Death of a "Croc Hunter"

What is the difference between a daredevil and a fool?

A fool, you'd agree, doesn't know what he's getting into. And, yes, most fools are men (after all, ladies and gents, it takes one to know one). A fool walks into a situation both blind and clueless.

A daredevil, while still at least something of a fool, likely knows the danger of Heading In. Also, the daredevil has an aim—no matter how reckless; no matter how insane.

As sniffling and mundane and specious as he may appear to you, the FireVaney secretly seeks to date a daredevil—so that he may proceed to write about her, of course; thus dispensing with the need to conjure such an intrepid vixen up out of thin air. (Although, in the end, he'll probably marry a librarian.)

Which the "Croc Hunter" was, daredevil or fool, the FireVaney does not care enough to investigate and conclude. He scribbled down the factoid into his notepad upon hearing the news this morning. Three hours later, roughly, the urge to draw a distinction between that which is a daredevil and that which is a fool surfaced.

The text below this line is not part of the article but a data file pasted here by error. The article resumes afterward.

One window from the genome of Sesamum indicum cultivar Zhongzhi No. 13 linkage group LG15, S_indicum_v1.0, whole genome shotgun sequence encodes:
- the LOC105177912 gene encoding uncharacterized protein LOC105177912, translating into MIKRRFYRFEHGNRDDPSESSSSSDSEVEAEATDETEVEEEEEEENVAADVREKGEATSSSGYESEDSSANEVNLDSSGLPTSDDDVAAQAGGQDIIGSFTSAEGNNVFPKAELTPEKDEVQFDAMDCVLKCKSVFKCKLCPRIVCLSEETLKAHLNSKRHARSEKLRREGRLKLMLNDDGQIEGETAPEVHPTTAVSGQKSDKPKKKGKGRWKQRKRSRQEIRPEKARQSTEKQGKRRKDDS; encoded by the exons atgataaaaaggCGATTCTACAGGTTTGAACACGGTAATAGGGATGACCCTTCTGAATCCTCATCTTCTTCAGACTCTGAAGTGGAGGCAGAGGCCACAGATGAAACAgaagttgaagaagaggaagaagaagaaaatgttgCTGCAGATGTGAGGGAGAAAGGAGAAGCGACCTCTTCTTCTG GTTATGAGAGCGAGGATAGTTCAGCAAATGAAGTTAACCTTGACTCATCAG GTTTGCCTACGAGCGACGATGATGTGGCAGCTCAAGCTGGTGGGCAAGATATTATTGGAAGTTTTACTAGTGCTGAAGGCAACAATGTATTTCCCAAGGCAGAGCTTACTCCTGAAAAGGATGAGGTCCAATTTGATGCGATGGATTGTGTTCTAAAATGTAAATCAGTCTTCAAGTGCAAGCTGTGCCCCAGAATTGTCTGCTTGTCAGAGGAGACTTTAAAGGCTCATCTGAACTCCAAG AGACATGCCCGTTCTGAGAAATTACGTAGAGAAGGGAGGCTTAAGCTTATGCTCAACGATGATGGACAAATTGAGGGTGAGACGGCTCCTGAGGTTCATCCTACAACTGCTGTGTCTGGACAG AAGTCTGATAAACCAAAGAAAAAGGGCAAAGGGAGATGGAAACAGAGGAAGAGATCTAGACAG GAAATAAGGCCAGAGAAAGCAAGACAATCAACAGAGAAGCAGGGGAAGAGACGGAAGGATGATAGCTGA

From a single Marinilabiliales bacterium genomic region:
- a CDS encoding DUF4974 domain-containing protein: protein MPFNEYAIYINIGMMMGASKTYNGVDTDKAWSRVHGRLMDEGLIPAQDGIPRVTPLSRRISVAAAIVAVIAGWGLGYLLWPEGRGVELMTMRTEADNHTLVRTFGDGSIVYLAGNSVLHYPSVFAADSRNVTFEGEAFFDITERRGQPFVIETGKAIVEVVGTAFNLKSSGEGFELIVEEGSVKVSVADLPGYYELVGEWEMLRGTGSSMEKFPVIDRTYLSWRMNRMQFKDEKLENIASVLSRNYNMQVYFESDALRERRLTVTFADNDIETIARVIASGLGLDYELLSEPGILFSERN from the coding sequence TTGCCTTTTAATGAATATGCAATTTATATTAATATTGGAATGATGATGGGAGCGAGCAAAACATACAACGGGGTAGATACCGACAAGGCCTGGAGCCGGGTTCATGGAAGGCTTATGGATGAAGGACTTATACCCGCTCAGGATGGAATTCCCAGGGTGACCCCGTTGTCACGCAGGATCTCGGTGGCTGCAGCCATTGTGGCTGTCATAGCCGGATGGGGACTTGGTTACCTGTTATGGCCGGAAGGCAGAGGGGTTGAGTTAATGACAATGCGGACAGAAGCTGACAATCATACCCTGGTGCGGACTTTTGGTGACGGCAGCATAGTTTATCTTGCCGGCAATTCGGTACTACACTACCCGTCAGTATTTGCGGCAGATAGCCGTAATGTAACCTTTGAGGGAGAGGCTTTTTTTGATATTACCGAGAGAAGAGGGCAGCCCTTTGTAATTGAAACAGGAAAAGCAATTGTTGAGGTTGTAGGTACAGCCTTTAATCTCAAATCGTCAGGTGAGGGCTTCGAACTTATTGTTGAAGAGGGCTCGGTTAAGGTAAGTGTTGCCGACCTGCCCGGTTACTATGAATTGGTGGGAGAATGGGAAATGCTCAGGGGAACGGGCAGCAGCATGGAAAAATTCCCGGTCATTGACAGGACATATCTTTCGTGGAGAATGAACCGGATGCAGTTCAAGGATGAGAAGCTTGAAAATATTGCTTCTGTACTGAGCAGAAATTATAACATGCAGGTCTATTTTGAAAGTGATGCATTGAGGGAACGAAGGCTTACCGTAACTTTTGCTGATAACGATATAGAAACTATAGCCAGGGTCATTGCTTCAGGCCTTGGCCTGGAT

In other news, only one hundred more pages remain to be slathered with ink before he calls it a novel or a novella or a minor catastrophe of a first draft. Yes, in "form," its story is contained—but as contained and ordered as well as a botulism-blighted tin-can can contain and order several servings of alphabet soup.

Does that make sense?

It is a contained mess.

Can we leave it at that?

Of course not.

Pull the pin on a grenade within the closely situated, triangulated ramparts of the so-called Aristotelian Unities and, whatever's left in the aftermath of the detonation, that's what it is—which may be the most one can ask of a first draft, especially only half-way through.

You see—and this would be the embarrassing part—a mathematical oversight set back his deadline another month. Yes, he wrote one hundred pages within the desired timeframe, but the idea was to fill the composition book up, first page to last, and call it a draft. The composition book has one hundred sheets, allowing, then, silly-rabbit, for two hundred pages. (Insert ubiquitous, self-demeaning Homer Simpson utterance here.)

Alas! The pledge to Multum In Parvo is yet again forsaken!

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